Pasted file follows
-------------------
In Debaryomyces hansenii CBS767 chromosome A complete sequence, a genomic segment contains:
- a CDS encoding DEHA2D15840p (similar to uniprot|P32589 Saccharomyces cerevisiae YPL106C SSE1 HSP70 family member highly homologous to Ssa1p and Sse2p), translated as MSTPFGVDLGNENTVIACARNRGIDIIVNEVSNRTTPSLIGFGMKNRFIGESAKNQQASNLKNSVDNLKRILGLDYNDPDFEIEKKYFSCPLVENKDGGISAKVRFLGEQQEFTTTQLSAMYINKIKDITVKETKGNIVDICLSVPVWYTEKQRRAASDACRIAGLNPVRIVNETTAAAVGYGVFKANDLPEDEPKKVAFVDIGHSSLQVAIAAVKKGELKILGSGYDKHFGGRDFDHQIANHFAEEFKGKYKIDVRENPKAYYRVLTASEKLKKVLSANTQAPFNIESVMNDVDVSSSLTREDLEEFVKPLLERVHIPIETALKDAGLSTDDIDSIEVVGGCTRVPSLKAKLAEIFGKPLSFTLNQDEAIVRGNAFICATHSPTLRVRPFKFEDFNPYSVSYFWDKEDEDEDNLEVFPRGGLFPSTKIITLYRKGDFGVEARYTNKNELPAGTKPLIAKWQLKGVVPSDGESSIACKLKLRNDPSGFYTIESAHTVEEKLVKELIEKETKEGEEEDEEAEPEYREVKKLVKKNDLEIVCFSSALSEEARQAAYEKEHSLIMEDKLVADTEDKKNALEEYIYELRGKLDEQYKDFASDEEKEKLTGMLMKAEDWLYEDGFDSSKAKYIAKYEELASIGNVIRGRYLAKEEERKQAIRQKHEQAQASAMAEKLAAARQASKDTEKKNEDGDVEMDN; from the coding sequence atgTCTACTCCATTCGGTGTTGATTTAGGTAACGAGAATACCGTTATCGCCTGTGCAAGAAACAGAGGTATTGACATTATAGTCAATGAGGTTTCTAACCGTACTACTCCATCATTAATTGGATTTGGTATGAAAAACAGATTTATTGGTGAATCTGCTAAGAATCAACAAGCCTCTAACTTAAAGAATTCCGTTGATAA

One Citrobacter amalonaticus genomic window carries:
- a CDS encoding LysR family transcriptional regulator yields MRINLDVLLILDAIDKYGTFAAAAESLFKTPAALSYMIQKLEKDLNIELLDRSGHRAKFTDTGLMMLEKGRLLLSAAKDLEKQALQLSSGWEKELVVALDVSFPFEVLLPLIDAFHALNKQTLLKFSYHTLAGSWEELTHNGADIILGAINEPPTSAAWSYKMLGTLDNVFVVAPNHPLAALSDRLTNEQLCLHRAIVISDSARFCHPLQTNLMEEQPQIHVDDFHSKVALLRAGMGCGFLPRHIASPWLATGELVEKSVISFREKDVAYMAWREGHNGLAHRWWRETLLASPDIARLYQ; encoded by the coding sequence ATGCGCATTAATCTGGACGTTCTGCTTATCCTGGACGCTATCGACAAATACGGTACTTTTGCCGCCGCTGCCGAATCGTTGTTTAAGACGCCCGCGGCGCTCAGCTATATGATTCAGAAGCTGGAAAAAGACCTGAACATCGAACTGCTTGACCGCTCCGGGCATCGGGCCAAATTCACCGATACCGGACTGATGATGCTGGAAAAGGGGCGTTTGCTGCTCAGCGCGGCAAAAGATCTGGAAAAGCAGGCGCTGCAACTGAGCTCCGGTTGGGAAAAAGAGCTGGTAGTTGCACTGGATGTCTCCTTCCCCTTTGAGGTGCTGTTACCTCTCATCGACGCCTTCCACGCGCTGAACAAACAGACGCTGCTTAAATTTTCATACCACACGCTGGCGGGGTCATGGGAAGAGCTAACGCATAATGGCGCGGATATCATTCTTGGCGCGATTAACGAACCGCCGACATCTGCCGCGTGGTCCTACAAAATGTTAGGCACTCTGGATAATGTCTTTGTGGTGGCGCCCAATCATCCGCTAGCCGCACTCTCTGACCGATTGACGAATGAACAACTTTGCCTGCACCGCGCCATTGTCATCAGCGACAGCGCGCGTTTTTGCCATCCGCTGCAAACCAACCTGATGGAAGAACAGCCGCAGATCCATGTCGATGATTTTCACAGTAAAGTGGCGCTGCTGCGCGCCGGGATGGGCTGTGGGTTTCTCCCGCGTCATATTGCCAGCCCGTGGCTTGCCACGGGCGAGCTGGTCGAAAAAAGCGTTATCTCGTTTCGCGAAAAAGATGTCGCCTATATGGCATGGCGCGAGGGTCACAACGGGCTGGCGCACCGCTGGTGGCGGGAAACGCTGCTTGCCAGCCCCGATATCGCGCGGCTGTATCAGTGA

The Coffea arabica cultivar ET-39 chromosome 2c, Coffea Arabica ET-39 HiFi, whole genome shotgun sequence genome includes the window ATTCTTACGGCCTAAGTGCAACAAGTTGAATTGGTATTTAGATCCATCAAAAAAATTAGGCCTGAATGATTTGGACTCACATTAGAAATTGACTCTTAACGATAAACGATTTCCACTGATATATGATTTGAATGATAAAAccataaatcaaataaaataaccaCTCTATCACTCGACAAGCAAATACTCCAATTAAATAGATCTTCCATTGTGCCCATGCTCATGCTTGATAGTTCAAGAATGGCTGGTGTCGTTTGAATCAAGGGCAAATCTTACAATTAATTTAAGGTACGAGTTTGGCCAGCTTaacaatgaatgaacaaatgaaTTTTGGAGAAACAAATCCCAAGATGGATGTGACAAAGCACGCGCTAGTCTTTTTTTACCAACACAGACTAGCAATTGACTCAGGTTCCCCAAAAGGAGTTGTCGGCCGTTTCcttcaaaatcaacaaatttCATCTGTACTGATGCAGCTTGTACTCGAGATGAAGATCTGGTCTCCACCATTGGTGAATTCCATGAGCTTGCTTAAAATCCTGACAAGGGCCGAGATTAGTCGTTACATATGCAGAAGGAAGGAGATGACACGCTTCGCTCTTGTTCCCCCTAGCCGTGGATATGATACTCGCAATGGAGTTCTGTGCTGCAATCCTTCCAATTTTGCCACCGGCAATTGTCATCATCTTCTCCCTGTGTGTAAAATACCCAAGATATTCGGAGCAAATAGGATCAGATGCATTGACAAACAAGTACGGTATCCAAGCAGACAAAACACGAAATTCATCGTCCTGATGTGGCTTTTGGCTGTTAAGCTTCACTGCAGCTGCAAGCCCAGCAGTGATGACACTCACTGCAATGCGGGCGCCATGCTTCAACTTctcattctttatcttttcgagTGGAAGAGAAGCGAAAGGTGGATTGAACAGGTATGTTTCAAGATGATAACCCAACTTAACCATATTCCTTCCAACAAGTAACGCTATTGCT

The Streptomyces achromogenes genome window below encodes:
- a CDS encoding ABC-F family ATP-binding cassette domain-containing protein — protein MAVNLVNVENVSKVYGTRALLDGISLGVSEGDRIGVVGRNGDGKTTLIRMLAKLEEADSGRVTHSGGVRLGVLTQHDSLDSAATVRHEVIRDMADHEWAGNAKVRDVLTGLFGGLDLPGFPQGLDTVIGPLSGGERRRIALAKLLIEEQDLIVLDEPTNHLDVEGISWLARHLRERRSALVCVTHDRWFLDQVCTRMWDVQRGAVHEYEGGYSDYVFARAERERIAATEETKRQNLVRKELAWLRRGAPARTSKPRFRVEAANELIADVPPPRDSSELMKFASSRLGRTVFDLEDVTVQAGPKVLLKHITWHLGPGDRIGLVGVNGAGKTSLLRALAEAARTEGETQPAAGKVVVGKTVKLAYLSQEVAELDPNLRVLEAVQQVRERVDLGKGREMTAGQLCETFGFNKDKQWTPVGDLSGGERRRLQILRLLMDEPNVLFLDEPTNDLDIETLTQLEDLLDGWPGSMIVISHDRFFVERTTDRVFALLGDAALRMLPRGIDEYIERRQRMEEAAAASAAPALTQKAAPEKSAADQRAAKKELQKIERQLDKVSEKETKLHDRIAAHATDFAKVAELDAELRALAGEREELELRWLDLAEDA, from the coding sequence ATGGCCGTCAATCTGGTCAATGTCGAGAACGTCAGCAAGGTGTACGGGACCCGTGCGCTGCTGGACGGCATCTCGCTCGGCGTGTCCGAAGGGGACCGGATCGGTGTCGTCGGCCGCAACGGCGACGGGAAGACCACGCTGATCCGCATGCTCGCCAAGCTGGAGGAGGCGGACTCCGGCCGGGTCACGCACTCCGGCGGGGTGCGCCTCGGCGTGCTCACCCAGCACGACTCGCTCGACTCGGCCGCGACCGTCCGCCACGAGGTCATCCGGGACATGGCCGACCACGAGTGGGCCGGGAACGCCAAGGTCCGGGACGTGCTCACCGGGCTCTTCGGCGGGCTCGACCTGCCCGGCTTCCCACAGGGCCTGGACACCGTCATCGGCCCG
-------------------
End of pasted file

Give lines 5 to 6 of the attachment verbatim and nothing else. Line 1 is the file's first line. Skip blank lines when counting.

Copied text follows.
The Coffea arabica cultivar ET-39 chromosome 2c, Coffea Arabica ET-39 HiFi, whole genome shotgun sequence genome includes the window ATTCTTACGGCCTAAGTGCAACAAGTTGAATTGGTATTTAGATCCATCAAAAAAATTAGGCCTGAATGATTTGGACTCACATTAGAAATTGACTCTTAACGATAAACGATTTCCACTGATATATGATTTGAATGATAAAAccataaatcaaataaaataaccaCTCTATCACTCGACAAGCAAATACTCCAATTAAATAGATCTTCCATTGTGCCCATGCTCATGCTTGATAGTTCAAGAATGGCTGGTGTCGTTTGAATCAAGGGCAAATCTTACAATTAATTTAAGGTACGAGTTTGGCCAGCTTaacaatgaatgaacaaatgaaTTTTGGAGAAACAAATCCCAAGATGGATGTGACAAAGCACGCGCTAGTCTTTTTTTACCAACACAGACTAGCAATTGACTCAGGTTCCCCAAAAGGAGTTGTCGGCCGTTTCcttcaaaatcaacaaatttCATCTGTACTGATGCAGCTTGTACTCGAGATGAAGATCTGGTCTCCACCATTGGTGAATTCCATGAGCTTGCTTAAAATCCTGACAAGGGCCGAGATTAGTCGTTACATATGCAGAAGGAAGGAGATGACACGCTTCGCTCTTGTTCCCCCTAGCCGTGGATATGATACTCGCAATGGAGTTCTGTGCTGCAATCCTTCCAATTTTGCCACCGGCAATTGTCATCATCTTCTCCCTGTGTGTAAAATACCCAAGATATTCGGAGCAAATAGGATCAGATGCATTGACAAACAAGTACGGTATCCAAGCAGACAAAACACGAAATTCATCGTCCTGATGTGGCTTTTGGCTGTTAAGCTTCACTGCAGCTGCAAGCCCAGCAGTGATGACACTCACTGCAATGCGGGCGCCATGCTTCAACTTctcattctttatcttttcgagTGGAAGAGAAGCGAAAGGTGGATTGAACAGGTATGTTTCAAGATGATAACCCAACTTAACCATATTCCTTCCAACAAGTAACGCTATTGCT

The Streptomyces achromogenes genome window below encodes: